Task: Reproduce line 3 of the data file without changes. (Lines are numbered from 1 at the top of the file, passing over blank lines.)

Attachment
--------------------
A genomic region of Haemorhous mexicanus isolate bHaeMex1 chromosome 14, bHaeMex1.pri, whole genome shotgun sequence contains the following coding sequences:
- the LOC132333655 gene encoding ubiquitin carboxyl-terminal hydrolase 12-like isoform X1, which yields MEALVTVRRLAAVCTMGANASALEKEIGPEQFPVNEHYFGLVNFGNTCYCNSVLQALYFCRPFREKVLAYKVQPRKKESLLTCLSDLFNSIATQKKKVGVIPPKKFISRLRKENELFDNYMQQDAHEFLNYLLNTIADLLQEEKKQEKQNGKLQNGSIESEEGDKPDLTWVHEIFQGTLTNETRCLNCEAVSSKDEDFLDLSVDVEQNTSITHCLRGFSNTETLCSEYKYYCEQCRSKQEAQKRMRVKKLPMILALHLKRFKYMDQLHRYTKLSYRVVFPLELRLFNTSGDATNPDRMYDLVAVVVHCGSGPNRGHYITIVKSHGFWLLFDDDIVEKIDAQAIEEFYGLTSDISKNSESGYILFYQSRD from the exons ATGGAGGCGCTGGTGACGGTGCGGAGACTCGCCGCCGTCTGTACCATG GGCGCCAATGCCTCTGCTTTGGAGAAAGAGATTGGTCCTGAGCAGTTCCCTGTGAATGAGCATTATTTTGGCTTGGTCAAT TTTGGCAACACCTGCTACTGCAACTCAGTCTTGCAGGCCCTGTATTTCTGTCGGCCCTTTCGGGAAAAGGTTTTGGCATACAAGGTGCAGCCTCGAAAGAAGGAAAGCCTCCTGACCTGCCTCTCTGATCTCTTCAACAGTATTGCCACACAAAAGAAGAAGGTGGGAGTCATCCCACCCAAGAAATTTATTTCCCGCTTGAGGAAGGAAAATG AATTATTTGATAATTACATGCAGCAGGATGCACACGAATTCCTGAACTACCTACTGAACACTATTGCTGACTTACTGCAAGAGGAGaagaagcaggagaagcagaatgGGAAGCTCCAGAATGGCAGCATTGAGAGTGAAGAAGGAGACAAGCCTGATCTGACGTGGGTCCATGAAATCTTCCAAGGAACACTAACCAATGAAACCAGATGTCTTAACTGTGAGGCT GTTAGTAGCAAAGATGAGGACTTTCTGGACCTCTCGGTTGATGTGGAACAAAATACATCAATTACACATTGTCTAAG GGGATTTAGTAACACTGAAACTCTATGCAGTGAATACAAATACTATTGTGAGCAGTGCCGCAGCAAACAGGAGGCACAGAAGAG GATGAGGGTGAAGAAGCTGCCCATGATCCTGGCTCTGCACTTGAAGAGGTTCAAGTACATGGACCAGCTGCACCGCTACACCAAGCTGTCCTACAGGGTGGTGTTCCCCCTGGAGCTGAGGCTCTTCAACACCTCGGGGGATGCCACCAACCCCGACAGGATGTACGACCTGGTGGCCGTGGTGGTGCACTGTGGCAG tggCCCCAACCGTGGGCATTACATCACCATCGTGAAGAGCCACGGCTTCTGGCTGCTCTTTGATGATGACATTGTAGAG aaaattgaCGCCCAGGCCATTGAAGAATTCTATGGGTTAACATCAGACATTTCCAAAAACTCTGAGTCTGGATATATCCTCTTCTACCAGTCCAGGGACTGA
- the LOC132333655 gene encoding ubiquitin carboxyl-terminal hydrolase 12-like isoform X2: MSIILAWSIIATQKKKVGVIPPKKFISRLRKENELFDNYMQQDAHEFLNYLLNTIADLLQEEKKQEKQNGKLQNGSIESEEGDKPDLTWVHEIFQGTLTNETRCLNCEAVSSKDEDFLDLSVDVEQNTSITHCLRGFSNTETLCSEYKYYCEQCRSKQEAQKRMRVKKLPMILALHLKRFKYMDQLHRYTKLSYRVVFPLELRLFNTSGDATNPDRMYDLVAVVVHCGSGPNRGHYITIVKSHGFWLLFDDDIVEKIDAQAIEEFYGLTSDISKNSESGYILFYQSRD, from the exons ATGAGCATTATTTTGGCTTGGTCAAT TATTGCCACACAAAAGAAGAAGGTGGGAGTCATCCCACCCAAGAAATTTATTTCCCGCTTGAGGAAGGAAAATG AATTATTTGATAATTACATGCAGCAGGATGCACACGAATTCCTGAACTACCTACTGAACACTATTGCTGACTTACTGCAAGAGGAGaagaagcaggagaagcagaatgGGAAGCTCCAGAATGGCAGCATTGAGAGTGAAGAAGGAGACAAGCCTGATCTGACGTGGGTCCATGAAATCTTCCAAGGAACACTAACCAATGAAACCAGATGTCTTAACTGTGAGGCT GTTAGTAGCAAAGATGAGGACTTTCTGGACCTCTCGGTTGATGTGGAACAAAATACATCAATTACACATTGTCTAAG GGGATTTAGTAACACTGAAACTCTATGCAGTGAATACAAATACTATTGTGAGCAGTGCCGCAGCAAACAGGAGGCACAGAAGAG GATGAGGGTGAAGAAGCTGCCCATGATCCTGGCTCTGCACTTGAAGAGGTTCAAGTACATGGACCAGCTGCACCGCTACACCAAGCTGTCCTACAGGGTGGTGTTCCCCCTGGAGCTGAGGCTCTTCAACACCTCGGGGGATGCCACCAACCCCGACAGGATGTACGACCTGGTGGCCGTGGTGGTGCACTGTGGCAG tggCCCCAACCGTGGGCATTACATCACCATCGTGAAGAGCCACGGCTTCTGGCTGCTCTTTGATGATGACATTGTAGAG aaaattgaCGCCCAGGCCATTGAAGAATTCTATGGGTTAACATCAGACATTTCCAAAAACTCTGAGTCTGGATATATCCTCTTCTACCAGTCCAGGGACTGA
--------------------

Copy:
- the LOC132333655 gene encoding ubiquitin carboxyl-terminal hydrolase 12-like isoform X2: MSIILAWSIIATQKKKVGVIPPKKFISRLRKENELFDNYMQQDAHEFLNYLLNTIADLLQEEKKQEKQNGKLQNGSIESEEGDKPDLTWVHEIFQGTLTNETRCLNCEAVSSKDEDFLDLSVDVEQNTSITHCLRGFSNTETLCSEYKYYCEQCRSKQEAQKRMRVKKLPMILALHLKRFKYMDQLHRYTKLSYRVVFPLELRLFNTSGDATNPDRMYDLVAVVVHCGSGPNRGHYITIVKSHGFWLLFDDDIVEKIDAQAIEEFYGLTSDISKNSESGYILFYQSRD, from the exons ATGAGCATTATTTTGGCTTGGTCAAT TATTGCCACACAAAAGAAGAAGGTGGGAGTCATCCCACCCAAGAAATTTATTTCCCGCTTGAGGAAGGAAAATG AATTATTTGATAATTACATGCAGCAGGATGCACACGAATTCCTGAACTACCTACTGAACACTATTGCTGACTTACTGCAAGAGGAGaagaagcaggagaagcagaatgGGAAGCTCCAGAATGGCAGCATTGAGAGTGAAGAAGGAGACAAGCCTGATCTGACGTGGGTCCATGAAATCTTCCAAGGAACACTAACCAATGAAACCAGATGTCTTAACTGTGAGGCT GTTAGTAGCAAAGATGAGGACTTTCTGGACCTCTCGGTTGATGTGGAACAAAATACATCAATTACACATTGTCTAAG GGGATTTAGTAACACTGAAACTCTATGCAGTGAATACAAATACTATTGTGAGCAGTGCCGCAGCAAACAGGAGGCACAGAAGAG GATGAGGGTGAAGAAGCTGCCCATGATCCTGGCTCTGCACTTGAAGAGGTTCAAGTACATGGACCAGCTGCACCGCTACACCAAGCTGTCCTACAGGGTGGTGTTCCCCCTGGAGCTGAGGCTCTTCAACACCTCGGGGGATGCCACCAACCCCGACAGGATGTACGACCTGGTGGCCGTGGTGGTGCACTGTGGCAG tggCCCCAACCGTGGGCATTACATCACCATCGTGAAGAGCCACGGCTTCTGGCTGCTCTTTGATGATGACATTGTAGAG aaaattgaCGCCCAGGCCATTGAAGAATTCTATGGGTTAACATCAGACATTTCCAAAAACTCTGAGTCTGGATATATCCTCTTCTACCAGTCCAGGGACTGA